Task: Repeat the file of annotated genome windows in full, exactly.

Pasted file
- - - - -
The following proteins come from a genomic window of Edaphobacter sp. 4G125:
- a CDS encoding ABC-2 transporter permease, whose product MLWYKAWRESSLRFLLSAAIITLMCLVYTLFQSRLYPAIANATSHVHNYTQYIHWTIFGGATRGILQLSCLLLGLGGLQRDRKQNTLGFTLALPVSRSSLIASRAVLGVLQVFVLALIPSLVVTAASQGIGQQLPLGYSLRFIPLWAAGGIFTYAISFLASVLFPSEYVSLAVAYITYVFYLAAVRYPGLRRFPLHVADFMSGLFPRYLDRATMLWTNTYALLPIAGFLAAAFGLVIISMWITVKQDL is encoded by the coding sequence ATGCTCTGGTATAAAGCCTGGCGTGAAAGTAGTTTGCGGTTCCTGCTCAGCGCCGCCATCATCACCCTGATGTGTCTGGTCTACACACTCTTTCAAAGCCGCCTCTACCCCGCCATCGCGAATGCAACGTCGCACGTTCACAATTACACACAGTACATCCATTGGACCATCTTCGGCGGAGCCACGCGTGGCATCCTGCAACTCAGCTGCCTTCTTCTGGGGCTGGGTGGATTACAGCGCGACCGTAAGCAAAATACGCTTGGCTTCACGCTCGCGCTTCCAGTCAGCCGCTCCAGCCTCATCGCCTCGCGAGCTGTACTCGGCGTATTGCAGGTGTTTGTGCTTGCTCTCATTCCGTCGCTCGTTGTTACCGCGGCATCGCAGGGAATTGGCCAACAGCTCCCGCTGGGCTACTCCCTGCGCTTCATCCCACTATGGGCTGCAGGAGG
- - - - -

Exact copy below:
The following proteins come from a genomic window of Edaphobacter sp. 4G125:
- a CDS encoding ABC-2 transporter permease, whose product MLWYKAWRESSLRFLLSAAIITLMCLVYTLFQSRLYPAIANATSHVHNYTQYIHWTIFGGATRGILQLSCLLLGLGGLQRDRKQNTLGFTLALPVSRSSLIASRAVLGVLQVFVLALIPSLVVTAASQGIGQQLPLGYSLRFIPLWAAGGIFTYAISFLASVLFPSEYVSLAVAYITYVFYLAAVRYPGLRRFPLHVADFMSGLFPRYLDRATMLWTNTYALLPIAGFLAAAFGLVIISMWITVKQDL is encoded by the coding sequence ATGCTCTGGTATAAAGCCTGGCGTGAAAGTAGTTTGCGGTTCCTGCTCAGCGCCGCCATCATCACCCTGATGTGTCTGGTCTACACACTCTTTCAAAGCCGCCTCTACCCCGCCATCGCGAATGCAACGTCGCACGTTCACAATTACACACAGTACATCCATTGGACCATCTTCGGCGGAGCCACGCGTGGCATCCTGCAACTCAGCTGCCTTCTTCTGGGGCTGGGTGGATTACAGCGCGACCGTAAGCAAAATACGCTTGGCTTCACGCTCGCGCTTCCAGTCAGCCGCTCCAGCCTCATCGCCTCGCGAGCTGTACTCGGCGTATTGCAGGTGTTTGTGCTTGCTCTCATTCCGTCGCTCGTTGTTACCGCGGCATCGCAGGGAATTGGCCAACAGCTCCCGCTGGGCTACTCCCTGCGCTTCATCCCACTATGGGCTGCAGGAGG